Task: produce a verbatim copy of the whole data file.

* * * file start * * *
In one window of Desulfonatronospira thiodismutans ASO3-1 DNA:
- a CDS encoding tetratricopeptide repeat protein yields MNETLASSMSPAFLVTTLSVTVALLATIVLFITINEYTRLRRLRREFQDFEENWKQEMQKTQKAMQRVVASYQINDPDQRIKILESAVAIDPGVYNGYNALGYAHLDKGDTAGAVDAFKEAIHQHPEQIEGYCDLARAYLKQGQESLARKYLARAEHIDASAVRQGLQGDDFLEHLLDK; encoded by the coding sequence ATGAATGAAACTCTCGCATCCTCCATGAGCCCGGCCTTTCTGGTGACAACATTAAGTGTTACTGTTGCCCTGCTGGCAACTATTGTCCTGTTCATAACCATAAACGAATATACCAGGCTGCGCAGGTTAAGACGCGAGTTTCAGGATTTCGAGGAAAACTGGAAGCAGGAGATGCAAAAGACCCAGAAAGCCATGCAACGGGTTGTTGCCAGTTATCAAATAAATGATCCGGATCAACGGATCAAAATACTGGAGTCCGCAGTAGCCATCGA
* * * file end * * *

In one window of Desulfonatronospira thiodismutans ASO3-1 DNA:
- a CDS encoding tetratricopeptide repeat protein yields MNETLASSMSPAFLVTTLSVTVALLATIVLFITINEYTRLRRLRREFQDFEENWKQEMQKTQKAMQRVVASYQINDPDQRIKILESAVAIDPGVYNGYNALGYAHLDKGDTAGAVDAFKEAIHQHPEQIEGYCDLARAYLKQGQESLARKYLARAEHIDASAVRQGLQGDDFLEHLLDK; encoded by the coding sequence ATGAATGAAACTCTCGCATCCTCCATGAGCCCGGCCTTTCTGGTGACAACATTAAGTGTTACTGTTGCCCTGCTGGCAACTATTGTCCTGTTCATAACCATAAACGAATATACCAGGCTGCGCAGGTTAAGACGCGAGTTTCAGGATTTCGAGGAAAACTGGAAGCAGGAGATGCAAAAGACCCAGAAAGCCATGCAACGGGTTGTTGCCAGTTATCAAATAAATGATCCGGATCAACGGATCAAAATACTGGAGTCCGCAGTAGCCATCGA